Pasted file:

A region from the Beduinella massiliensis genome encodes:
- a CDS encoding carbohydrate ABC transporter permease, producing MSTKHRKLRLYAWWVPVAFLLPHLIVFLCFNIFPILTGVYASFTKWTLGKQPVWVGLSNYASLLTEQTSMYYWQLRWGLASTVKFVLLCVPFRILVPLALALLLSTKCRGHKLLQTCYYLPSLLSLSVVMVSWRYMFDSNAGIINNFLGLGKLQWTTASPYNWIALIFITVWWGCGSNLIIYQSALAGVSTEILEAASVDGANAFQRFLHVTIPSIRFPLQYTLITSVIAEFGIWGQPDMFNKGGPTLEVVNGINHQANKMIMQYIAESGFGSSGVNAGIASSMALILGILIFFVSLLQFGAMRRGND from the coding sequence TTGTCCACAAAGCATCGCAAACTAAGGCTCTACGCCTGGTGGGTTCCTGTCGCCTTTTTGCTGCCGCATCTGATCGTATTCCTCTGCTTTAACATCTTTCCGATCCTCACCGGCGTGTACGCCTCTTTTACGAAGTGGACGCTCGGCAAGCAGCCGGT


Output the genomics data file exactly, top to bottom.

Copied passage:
A region from the Beduinella massiliensis genome encodes:
- a CDS encoding carbohydrate ABC transporter permease, producing MSTKHRKLRLYAWWVPVAFLLPHLIVFLCFNIFPILTGVYASFTKWTLGKQPVWVGLSNYASLLTEQTSMYYWQLRWGLASTVKFVLLCVPFRILVPLALALLLSTKCRGHKLLQTCYYLPSLLSLSVVMVSWRYMFDSNAGIINNFLGLGKLQWTTASPYNWIALIFITVWWGCGSNLIIYQSALAGVSTEILEAASVDGANAFQRFLHVTIPSIRFPLQYTLITSVIAEFGIWGQPDMFNKGGPTLEVVNGINHQANKMIMQYIAESGFGSSGVNAGIASSMALILGILIFFVSLLQFGAMRRGND from the coding sequence TTGTCCACAAAGCATCGCAAACTAAGGCTCTACGCCTGGTGGGTTCCTGTCGCCTTTTTGCTGCCGCATCTGATCGTATTCCTCTGCTTTAACATCTTTCCGATCCTCACCGGCGTGTACGCCTCTTTTACGAAGTGGACGCTCGGCAAGCAGCCGGT